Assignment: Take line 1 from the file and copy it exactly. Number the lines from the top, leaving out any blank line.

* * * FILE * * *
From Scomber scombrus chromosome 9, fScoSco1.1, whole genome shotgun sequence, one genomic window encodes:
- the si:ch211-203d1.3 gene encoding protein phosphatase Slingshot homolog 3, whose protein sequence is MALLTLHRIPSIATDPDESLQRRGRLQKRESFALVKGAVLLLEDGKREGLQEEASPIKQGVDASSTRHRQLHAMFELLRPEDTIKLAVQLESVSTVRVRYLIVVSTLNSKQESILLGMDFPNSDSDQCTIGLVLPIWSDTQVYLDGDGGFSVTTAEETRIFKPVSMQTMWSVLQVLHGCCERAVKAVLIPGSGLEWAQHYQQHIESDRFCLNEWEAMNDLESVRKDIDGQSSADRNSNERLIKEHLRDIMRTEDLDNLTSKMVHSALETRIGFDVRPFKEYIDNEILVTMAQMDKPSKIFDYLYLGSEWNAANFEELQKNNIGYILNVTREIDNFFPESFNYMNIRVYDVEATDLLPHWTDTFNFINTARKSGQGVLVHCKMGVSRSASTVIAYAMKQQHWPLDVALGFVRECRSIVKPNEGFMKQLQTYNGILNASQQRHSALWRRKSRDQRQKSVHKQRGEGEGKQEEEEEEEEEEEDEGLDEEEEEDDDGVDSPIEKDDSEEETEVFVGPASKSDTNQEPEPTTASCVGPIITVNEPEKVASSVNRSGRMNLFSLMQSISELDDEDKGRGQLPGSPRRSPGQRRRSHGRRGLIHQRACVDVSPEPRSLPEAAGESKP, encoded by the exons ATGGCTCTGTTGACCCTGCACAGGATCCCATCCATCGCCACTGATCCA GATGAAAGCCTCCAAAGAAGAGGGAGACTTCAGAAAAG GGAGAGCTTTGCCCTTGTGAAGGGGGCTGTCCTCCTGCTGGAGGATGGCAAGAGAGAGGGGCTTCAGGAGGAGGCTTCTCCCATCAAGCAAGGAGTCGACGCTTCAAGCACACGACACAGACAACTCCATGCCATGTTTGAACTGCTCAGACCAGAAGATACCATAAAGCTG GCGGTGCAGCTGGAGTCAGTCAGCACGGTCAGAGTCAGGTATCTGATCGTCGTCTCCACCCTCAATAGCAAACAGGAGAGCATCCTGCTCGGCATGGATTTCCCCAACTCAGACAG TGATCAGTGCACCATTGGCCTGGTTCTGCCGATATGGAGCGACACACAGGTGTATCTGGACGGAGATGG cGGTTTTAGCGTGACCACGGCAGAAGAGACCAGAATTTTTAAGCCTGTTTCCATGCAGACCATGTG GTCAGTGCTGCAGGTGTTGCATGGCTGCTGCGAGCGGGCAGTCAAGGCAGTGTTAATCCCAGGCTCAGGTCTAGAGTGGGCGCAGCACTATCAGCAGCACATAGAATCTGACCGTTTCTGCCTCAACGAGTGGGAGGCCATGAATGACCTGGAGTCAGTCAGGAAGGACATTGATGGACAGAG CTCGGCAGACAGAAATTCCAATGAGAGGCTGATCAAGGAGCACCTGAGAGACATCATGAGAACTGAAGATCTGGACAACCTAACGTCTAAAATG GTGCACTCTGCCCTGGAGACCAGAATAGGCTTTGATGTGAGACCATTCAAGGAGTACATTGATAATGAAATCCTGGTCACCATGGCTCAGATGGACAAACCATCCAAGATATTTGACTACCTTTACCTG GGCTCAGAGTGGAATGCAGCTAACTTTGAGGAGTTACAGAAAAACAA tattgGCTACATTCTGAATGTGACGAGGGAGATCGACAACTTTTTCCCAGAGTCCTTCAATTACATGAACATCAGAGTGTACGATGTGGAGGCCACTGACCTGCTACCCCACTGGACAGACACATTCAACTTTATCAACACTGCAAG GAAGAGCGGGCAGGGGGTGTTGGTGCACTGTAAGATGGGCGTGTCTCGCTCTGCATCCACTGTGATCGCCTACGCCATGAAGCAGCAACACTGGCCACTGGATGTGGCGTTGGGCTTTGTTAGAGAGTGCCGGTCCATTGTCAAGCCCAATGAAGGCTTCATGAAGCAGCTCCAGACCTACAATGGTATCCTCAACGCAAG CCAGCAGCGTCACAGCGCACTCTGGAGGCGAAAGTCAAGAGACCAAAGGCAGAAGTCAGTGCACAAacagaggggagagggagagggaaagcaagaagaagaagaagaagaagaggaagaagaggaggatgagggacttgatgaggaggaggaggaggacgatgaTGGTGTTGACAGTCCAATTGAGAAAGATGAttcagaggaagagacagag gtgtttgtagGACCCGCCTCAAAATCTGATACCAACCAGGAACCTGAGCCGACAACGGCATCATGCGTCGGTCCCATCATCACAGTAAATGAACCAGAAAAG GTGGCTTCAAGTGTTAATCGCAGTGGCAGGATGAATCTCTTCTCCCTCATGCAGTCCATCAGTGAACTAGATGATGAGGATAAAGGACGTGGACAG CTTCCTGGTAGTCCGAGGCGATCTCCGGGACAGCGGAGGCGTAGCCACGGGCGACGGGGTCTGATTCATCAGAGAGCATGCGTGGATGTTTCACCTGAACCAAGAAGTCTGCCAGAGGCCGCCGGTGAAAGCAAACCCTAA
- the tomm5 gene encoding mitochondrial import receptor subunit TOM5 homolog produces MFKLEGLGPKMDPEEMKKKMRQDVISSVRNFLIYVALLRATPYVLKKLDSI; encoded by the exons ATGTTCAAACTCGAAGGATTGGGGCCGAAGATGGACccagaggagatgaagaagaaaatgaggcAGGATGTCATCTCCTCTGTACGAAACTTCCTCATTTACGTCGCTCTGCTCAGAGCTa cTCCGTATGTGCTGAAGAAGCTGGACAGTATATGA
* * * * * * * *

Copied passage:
From Scomber scombrus chromosome 9, fScoSco1.1, whole genome shotgun sequence, one genomic window encodes: